Jane Litte is the founder of Dear Author, a lawyer, and a lover of pencil skirts. She spends her downtime reading romances and writing about them. Her TBR pile is much larger than the one shown in the picture and not as pretty. You can reach Jane by email at jane @ dearauthor dot com

19 Comments

  1. vanessa jaye
    Mar 03, 2009 @ 13:03:36

    1. I laughed most of the way through this review.
    2. I just remembered that ‘flashing’ is to Ms. Johnson as ellipses is to Ms. Cartland.
    3. This book sounds deliciously over the top of Mt. Alpha with a swift decent into the verdant, moist, heaving valley of Boink.
    4. I’ll be buying it after work. tra-la-la-la ::skips away::

  2. HelenKay Dimon
    Mar 03, 2009 @ 13:25:43

    Wow. I’m thinking soulless is a pretty strong statement for a romance. Is it that there’s no redemption for Fitz’s assholeness (yeah, I made up a word but it seems to fit from the description) or a bigger issue in that the book left you feeling empty?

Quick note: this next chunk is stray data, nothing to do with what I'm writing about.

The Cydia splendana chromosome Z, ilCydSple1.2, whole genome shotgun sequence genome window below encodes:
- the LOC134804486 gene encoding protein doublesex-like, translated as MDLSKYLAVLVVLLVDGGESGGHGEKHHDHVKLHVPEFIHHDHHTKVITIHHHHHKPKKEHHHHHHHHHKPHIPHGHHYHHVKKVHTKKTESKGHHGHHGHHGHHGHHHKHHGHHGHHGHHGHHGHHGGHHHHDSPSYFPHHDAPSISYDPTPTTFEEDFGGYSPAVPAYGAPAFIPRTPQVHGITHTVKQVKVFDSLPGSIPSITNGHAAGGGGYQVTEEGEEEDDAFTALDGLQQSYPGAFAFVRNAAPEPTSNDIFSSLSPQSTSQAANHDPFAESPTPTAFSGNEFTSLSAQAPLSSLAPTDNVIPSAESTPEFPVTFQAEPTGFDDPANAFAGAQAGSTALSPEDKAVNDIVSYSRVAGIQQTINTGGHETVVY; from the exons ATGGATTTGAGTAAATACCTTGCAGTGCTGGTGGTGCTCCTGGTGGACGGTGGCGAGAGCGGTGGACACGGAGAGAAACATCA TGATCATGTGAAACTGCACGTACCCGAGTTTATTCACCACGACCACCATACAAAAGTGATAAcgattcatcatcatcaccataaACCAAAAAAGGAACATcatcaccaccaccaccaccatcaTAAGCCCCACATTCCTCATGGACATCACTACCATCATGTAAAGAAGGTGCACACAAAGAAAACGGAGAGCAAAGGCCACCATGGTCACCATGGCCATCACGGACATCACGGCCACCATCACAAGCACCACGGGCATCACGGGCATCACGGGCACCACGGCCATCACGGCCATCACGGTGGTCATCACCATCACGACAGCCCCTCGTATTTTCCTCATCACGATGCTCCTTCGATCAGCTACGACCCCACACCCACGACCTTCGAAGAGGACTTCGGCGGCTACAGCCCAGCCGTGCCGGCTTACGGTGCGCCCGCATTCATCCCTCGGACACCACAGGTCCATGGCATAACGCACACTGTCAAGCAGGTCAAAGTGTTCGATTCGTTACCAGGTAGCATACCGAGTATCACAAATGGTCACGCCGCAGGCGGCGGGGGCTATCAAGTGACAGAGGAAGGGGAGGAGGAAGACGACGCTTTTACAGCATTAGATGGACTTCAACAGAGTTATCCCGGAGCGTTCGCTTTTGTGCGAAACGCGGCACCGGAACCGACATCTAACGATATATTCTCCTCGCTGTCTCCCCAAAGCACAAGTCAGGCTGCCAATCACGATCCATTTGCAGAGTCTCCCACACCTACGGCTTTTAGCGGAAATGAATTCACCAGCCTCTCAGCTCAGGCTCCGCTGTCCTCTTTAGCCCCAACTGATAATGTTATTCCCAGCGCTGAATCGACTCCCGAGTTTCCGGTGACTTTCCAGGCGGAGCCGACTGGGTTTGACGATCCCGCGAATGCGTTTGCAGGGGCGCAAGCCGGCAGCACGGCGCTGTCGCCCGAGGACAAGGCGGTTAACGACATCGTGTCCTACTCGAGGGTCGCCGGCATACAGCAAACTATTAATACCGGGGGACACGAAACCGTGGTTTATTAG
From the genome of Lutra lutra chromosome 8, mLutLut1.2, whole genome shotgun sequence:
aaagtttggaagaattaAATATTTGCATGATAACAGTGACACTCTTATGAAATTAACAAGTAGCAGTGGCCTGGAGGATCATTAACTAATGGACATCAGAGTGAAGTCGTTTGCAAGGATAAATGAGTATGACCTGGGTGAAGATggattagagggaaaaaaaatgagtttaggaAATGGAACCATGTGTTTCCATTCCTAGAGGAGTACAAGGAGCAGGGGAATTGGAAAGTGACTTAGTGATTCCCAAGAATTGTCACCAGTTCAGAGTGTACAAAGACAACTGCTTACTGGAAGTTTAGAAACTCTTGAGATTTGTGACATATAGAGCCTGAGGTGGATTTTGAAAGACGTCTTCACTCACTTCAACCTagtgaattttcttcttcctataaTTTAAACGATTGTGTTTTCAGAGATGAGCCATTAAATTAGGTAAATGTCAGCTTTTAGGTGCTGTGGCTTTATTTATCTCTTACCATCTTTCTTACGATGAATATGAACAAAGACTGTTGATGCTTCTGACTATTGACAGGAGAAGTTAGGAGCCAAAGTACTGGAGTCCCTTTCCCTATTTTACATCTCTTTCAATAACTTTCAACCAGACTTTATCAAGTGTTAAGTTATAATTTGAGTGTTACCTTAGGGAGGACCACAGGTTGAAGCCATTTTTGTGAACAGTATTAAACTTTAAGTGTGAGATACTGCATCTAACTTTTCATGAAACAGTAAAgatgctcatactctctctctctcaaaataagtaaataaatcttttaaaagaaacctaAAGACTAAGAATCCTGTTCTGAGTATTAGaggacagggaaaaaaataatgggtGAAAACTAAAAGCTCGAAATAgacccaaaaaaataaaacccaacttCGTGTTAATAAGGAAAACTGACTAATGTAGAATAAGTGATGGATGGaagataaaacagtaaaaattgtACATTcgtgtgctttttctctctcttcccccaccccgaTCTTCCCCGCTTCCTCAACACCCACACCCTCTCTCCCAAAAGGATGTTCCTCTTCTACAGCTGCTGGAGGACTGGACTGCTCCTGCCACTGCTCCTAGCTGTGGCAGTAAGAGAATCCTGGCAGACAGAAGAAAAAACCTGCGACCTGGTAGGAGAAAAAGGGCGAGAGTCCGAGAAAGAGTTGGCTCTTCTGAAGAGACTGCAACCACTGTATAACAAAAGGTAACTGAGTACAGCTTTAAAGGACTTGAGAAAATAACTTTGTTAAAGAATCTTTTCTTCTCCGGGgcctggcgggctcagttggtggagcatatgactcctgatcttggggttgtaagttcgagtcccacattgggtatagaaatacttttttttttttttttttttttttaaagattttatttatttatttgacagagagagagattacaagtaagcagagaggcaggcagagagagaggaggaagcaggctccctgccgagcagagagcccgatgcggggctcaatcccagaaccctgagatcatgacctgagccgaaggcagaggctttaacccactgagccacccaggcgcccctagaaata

3. MCHalliday
    Mar 03, 2009 @ 14:27:57

    It was tiresome, soulless, and sad.

    Crikey! Although from the review comments, your assessment comes as no surprise and I’d likely feel the same way, I have to wonder why the editor of GaS wouldn’t be left with the same feeling. I suppose best selling authors are able to present any ms based on your mention, “Even though the last few contemporaries were weak on plot and characterization, I eagerly anticipated this title because it was a historical.”

    HelenKay, it seems to me, Jane summed up her issue here:

    …the entire book herein Fitz acts hateful and Rosalind is impotent.

  4. vanessa jaye
    Mar 03, 2009 @ 14:50:12

    btw, forgot to add, this landed on my to buy list previously, in part because of the B it received on AAR a week or so ago. The reviewer there thought it was a return to classic Susan Johnson romance and found both the H/h likable. It’ll be interesting to see which review comes close my own eventual experience.

  5. Radish
    Mar 03, 2009 @ 15:58:06